Samsung Device Boycott By Some Russian Retailers & Carriers

Concerns regarding defective devices and repair guarantees with Samsung have caused four Russian businesses to stop selling Samsung smartphones. Russian carriers, PJSC MegaFon and VimpelCom are joined by retailers, Euroset Holding NV and Syyaznoy in the Samsung embargo. These four businesses operate more than eleven thousand stores across the country according to INFOLine, a research firm based in St. Petersburg. An email from carrier VimpelCom stated that they had stopped buying devices because the fault ratio had reached seven percent, higher than competitor brands. Svyaznoy stopped ordering new Samsung devices in June but has continued selling down the existing stock levels - the retailer estimates that Samsung's Russian market share has dropped by twenty five percent in recent months, although it is not clear on what data this information is based on. The retailer Euroset stopped reordering Samsung devices in May and Chief Executive Officer Alexander Malis stated: "The volume of defective units surged, our customers were unhappy, and Euroset had to bear repair costs." In other words, Samsung left Euroset to fix the faulty customer devices.

Samsung replied by email and stated that it "remains committed to providing the best possible products for Russian consumers," although the South Korean electronics giant declined to comment on the relationship with Russian businesses. IDC estimates that Samsung sold $1.46 billion worth of smartphones in Russia during 2014, a little under one-quarter of the market by unit sales. Instead of selling Samsung boxes, these Russian retailers are selling Apple and Lenovo boxes: good news for Apple and Lenovo, not so good for Samsung, which is already struggling in 2015 with poorer than hoped results.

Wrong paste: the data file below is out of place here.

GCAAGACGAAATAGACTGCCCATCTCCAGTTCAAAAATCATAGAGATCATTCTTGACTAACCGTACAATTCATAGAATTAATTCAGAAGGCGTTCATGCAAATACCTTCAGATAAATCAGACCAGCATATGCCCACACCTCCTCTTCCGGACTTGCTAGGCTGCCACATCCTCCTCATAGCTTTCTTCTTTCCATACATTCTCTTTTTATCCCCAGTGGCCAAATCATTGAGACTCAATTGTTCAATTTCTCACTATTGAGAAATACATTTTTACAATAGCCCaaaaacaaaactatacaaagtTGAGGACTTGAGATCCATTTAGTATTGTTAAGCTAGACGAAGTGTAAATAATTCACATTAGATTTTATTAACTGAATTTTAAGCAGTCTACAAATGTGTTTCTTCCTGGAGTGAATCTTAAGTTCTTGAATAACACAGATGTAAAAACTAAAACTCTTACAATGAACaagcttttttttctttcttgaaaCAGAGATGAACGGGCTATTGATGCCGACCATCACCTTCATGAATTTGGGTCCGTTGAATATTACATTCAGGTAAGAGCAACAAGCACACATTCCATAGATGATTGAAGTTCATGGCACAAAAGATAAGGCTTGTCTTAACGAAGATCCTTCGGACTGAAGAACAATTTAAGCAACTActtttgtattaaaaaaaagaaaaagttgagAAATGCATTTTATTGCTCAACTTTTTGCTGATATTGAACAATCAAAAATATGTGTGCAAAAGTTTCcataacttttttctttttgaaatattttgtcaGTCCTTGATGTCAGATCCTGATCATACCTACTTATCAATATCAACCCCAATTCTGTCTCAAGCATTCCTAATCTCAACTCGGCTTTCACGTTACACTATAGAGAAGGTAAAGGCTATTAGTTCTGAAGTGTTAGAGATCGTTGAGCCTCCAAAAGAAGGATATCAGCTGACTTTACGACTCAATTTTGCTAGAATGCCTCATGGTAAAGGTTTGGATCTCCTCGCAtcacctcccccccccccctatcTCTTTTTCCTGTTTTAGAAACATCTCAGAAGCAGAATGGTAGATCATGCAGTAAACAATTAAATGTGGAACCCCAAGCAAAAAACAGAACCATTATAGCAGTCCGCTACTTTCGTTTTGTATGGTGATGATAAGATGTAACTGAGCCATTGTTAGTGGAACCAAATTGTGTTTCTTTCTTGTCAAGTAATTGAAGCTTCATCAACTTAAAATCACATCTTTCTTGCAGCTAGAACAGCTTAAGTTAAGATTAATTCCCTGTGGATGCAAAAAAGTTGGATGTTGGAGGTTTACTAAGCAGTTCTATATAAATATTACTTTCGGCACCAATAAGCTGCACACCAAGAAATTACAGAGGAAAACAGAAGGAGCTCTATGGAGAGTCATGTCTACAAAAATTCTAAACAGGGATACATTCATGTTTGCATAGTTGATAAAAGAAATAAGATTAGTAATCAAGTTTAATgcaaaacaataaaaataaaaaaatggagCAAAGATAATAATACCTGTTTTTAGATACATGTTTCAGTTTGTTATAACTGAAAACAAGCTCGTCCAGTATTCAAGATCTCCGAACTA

This is the first report we have seen of Samsung devices having a higher fail rate compared with competitors: traditionally, Samsung devices have had a low "dead on arrival" ratio compared with competitor products. It is unclear what the issues are: perhaps Samsung's quality control has let too many faulty products through, or perhaps these Russian retailers have been unlucky over the space of a few months? However, it seems that Samsung not picking up the tab and the retailers paying for the repair costs is a sticking point.

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About the Author

David Steele

Senior Staff Writer
I grew up with 8-bit computers and moved into PDAs in my professional life, using a number of devices from early Windows CE clamshells and later. Today, my main devices are a Nexus 5X, a Sony Xperia Z Tablet and a coffee cup.